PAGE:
Earlier this month Positive Luxury and our knowledge partner Bain released ‘LuxCo2030: A Vision of Sustainable Luxury’, a report that predicts what a sustainability champion might look like in a decade. In the past few years we have seen sustainability climb the corporate agenda. Today the great majority of CEOs in the luxury industry have sustainability within their top two or three priorities. But in order for them to become truly sustainable over the next ten years we established 5 key areas that will set them apart: brand purpose, decoupling growth from volume, building transparency across the supply chain, maximising sustainability commitments, and seeing sustainability as a value creator. The report can be read in full here.
To explore the issues the report raised in greater detail we hosted a webinar with three of its authors: Diana Verde Nieto, Positive Luxury Co-Founder; Claudia D’Arpizio, Bain Partner; and Matteo Capellini, Bain Associate Partner. It touched on exactly how businesses can achieve the goal of becoming a sustainability champion in a decade’s time and what will drive these changes. We have created a summary of the main points for you here:
Purpose Is The Priority
Rethinking and embedding your purpose is the starting point for any business transitioning to sustainability. Developing your purpose will allow your organisation to rethink why it is in business beyond selling clothes and distinguish itself from its competitors.
But developing an effective purpose is not a simple task – it needs to start from the top but also be inclusive of team members working at every level of the business. For that purpose, Claudia D’Arpizio recommends involving Creative Directors and their teams as early as possible in the process. As the guardians of the brand they will be able to assist in creating a purpose that is authentic and true across every touchpoint, allowing it to cascade through the business rather than just starting and ending life in a powerpoint.
The research for this report also showed that a strong purpose was a business driver. By having a broader message beyond ‘buy buy buy’ brands were able to grow without relying on greater volume.
Sustainability In Every Role, At Every Level
It is impossible for a brand to become truly sustainable by 2030 without having sustainability embedded throughout its organisation. Currently sustainability is like digital was a few years ago – siloed in specific roles but not spread throughout the business. Most businesses today have, at most, a sustainability officer supported by a small team. What was found during the research for this report was that businesses need to evolve this attitude and spread sustainability throughout the organisation. This will require a period of training and focused talent acquisition but it is essential for companies if they want to achieve their sustainability goals.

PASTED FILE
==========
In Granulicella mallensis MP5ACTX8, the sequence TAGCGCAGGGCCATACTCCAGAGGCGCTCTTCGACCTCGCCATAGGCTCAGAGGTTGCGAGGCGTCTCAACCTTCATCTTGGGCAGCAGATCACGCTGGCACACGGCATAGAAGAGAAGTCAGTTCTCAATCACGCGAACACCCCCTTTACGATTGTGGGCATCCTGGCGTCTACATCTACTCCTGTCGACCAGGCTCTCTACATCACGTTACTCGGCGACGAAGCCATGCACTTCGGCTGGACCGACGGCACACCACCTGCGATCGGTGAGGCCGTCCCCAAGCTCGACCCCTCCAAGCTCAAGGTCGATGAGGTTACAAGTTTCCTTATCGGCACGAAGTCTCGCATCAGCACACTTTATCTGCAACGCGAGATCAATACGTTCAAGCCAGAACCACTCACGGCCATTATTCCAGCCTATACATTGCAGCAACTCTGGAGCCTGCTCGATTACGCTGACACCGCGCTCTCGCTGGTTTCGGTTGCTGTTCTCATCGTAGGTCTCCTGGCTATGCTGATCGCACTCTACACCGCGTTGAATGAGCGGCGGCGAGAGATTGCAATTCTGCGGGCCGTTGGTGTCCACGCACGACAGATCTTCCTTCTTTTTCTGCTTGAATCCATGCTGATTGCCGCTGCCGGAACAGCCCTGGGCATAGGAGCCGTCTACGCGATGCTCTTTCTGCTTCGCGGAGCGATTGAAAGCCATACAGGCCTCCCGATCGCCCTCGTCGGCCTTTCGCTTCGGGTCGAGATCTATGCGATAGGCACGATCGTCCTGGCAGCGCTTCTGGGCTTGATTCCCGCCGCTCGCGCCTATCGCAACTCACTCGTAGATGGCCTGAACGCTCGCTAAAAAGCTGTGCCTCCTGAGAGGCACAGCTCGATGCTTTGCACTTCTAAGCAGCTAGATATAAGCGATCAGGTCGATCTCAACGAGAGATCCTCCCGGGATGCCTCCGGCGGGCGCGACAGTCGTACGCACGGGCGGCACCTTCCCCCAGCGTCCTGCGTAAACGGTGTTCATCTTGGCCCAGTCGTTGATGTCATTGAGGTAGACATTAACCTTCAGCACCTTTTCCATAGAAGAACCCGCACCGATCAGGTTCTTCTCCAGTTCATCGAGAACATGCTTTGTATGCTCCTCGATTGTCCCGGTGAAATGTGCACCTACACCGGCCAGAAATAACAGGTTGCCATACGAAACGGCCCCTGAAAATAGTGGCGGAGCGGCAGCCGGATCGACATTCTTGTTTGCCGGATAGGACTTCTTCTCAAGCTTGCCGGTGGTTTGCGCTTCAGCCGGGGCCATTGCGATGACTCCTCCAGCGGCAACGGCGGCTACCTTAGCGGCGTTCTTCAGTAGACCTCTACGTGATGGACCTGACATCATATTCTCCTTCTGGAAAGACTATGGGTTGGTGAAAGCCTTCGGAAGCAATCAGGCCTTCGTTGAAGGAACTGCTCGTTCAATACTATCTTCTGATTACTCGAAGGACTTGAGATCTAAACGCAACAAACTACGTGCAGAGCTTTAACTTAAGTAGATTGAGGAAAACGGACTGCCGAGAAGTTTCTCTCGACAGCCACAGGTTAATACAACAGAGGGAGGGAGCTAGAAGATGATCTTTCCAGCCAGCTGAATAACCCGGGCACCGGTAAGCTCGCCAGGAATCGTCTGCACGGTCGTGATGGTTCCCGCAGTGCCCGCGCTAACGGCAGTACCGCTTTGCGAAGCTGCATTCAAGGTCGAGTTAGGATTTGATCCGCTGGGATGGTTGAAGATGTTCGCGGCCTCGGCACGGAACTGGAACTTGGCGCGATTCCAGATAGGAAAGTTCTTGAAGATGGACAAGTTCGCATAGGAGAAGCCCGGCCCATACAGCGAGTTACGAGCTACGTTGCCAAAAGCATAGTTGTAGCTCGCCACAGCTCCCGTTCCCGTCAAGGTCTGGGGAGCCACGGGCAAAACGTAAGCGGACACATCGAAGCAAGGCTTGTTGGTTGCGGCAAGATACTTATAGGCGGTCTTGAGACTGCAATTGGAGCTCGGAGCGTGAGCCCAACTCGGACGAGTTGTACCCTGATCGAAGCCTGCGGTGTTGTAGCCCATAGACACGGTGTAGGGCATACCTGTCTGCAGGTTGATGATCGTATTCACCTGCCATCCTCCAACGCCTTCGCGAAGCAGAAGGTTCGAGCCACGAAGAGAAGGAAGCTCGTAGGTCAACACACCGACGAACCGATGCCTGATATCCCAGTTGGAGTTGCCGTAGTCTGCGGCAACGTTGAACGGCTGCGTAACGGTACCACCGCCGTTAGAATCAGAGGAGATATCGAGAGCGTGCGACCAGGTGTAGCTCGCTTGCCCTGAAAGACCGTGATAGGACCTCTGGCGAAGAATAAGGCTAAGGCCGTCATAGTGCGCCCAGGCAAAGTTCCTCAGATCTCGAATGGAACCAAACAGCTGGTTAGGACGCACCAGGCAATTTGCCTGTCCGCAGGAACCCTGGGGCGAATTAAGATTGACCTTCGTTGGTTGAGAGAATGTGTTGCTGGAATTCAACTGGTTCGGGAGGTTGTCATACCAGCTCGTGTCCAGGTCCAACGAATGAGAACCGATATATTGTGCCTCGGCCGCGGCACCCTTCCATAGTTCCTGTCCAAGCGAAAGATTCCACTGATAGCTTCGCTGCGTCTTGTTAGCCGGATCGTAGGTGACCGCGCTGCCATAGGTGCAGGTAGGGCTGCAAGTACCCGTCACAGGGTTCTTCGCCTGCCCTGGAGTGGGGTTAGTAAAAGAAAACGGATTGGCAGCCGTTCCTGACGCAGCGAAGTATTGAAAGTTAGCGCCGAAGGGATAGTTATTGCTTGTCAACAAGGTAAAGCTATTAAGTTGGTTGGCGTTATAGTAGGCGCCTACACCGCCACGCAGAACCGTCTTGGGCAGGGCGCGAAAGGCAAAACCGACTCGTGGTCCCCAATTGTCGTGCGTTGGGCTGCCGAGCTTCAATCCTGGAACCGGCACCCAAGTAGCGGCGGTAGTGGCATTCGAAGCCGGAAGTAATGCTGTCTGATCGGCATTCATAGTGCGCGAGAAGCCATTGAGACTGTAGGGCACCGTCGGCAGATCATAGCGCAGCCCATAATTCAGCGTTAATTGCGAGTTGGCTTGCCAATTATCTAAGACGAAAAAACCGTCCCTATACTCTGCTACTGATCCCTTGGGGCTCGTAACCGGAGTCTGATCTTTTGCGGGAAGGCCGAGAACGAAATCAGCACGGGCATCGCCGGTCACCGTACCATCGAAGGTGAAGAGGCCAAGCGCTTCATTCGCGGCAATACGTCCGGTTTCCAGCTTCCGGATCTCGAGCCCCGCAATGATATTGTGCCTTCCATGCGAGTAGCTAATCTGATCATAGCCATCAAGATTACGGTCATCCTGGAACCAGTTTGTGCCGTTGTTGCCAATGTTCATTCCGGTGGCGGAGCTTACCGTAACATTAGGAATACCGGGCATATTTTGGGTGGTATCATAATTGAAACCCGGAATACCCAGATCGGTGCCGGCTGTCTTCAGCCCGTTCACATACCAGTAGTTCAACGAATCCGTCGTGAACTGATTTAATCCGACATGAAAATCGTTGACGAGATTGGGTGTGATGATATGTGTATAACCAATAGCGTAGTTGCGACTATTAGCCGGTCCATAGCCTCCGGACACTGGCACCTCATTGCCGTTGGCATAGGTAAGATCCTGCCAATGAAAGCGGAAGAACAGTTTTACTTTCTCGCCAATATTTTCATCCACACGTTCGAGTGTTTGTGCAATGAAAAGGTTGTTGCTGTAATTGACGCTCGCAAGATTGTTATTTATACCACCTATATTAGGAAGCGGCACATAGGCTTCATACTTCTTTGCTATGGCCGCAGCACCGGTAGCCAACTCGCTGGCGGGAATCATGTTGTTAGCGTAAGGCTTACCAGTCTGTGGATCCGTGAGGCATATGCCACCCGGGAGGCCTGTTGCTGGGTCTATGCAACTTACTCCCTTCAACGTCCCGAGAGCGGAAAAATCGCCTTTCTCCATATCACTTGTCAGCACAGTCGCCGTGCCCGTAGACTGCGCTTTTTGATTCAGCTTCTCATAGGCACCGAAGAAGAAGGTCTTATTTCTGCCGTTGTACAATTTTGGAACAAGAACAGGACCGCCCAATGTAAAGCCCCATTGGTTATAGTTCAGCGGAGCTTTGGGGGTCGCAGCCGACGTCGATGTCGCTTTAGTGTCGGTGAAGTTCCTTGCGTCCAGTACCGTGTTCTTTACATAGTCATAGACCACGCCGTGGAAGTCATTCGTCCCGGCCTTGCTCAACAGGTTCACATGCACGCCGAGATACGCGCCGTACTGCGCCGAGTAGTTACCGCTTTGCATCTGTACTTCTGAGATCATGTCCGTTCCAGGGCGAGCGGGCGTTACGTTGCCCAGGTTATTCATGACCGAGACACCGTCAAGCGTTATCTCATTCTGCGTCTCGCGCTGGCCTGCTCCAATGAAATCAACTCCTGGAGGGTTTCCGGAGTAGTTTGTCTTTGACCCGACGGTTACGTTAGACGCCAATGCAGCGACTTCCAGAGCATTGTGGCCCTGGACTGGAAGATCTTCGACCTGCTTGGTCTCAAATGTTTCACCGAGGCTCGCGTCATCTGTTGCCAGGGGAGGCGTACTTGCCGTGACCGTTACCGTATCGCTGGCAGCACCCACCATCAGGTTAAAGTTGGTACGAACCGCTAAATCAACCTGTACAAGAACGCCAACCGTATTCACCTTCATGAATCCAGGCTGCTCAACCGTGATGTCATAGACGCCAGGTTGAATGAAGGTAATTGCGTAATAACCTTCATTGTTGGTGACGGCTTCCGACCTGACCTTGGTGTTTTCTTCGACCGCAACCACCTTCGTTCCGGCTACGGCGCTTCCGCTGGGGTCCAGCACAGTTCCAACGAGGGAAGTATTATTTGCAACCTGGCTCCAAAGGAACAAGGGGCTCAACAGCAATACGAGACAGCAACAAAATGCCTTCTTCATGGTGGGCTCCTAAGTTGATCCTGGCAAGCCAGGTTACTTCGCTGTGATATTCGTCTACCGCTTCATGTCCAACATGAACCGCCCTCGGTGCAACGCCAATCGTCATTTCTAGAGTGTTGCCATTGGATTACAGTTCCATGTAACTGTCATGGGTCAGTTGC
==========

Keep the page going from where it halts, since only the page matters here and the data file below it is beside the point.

Bold action on sustainability requires bold targets. In order for a brand to become sustainable by 2030 Matteo Capellini recommends setting an ambitious goal – even if a business is not exactly sure how they are going to achieve it. This can be extremely effective because it creates a sense of momentum behind a sustainability transition and forces a brand to test and experiment. As part of this goal setting, it is essential to establish the baseline of the impact a brand has on people and planet today so that you can accurately measure your progress.
Consumers Are Driving This Decade Of Change
Millennials and Gen Z have been the main driver of sustainable change. These generations are questioning the role of brands in the sustainability agenda and they are forcing companies to be activists.
The Gen Z passion for second hand, resale and rental is well-documented and it continues to rise. And this is not just a western behaviour. The research for LuxCo 2030 found that this attitude is growing in Asia – in China specifically.
This means that luxury brands must now see being sustainable as a boost to the bottom line – not a drain on it. As a result, they must work to set clear and ambitious goals, establish a purpose, and create a far more transparent approach to sustainability reporting. If they don’t, this younger and more demanding consumer will find brands that do.
Watch the webinar in full here.
Written by - Emma Mortassagne